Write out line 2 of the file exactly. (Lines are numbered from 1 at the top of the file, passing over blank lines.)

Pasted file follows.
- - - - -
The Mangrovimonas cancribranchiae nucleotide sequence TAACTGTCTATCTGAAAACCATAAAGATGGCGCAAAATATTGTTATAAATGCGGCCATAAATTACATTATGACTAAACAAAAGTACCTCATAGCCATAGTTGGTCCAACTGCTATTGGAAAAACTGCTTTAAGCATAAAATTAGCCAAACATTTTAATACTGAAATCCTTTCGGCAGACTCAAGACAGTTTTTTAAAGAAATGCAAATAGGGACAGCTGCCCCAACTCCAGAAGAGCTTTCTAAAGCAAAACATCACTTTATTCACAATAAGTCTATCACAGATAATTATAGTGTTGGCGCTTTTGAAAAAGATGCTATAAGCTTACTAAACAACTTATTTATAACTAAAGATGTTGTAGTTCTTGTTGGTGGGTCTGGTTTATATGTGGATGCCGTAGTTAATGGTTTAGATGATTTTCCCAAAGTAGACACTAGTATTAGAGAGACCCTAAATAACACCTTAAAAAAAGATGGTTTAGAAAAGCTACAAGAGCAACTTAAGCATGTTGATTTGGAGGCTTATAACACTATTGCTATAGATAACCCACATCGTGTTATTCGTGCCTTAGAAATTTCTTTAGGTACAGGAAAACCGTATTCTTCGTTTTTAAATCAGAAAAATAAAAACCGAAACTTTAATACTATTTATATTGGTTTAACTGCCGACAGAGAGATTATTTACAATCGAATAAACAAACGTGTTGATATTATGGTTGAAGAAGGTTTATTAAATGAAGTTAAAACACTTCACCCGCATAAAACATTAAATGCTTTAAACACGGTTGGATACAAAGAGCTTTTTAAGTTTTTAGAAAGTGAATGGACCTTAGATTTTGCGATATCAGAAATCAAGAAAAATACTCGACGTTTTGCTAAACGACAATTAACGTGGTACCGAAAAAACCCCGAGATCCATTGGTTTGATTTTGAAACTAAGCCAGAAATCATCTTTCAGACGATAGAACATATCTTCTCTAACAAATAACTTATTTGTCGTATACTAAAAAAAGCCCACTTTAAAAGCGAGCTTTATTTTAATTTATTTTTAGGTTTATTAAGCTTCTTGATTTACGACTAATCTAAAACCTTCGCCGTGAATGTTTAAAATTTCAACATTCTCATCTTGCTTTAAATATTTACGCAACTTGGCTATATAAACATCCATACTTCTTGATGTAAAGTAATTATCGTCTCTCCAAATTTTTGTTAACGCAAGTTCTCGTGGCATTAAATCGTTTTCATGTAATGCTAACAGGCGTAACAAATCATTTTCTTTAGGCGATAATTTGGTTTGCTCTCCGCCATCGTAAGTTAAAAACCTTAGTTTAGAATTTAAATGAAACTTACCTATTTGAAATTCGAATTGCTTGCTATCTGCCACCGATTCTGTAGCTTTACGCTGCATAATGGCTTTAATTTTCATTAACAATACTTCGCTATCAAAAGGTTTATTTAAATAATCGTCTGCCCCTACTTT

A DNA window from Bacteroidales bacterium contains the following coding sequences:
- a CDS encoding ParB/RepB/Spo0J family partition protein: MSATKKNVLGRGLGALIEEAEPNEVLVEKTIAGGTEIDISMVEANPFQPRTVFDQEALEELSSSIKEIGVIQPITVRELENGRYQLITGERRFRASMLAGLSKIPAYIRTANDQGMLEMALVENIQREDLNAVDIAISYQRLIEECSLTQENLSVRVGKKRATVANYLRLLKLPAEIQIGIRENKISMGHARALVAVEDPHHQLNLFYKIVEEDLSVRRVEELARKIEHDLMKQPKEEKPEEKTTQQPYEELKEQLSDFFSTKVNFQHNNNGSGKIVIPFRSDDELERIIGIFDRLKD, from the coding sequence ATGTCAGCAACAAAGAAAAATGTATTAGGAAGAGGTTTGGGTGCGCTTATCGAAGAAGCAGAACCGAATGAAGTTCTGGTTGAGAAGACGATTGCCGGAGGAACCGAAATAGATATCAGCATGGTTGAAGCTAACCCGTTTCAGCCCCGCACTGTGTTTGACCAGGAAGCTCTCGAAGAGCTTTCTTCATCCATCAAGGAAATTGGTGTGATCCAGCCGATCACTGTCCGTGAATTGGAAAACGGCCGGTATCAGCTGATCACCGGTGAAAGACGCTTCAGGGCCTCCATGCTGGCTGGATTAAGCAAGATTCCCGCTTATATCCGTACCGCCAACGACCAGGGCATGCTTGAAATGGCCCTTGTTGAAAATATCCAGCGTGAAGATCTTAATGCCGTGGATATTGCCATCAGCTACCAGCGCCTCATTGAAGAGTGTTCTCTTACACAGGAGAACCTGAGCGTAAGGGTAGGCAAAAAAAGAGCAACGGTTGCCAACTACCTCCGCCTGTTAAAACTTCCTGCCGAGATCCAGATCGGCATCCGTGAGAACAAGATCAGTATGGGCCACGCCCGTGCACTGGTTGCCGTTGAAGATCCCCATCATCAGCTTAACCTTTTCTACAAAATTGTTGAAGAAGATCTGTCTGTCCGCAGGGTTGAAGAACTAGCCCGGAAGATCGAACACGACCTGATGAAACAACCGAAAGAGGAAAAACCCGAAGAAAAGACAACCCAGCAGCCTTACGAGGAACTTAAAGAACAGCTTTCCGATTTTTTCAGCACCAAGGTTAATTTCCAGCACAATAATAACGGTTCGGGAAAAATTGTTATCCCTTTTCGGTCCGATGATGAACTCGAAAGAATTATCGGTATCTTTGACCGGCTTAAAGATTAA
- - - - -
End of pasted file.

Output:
A DNA window from Bacteroidales bacterium contains the following coding sequences: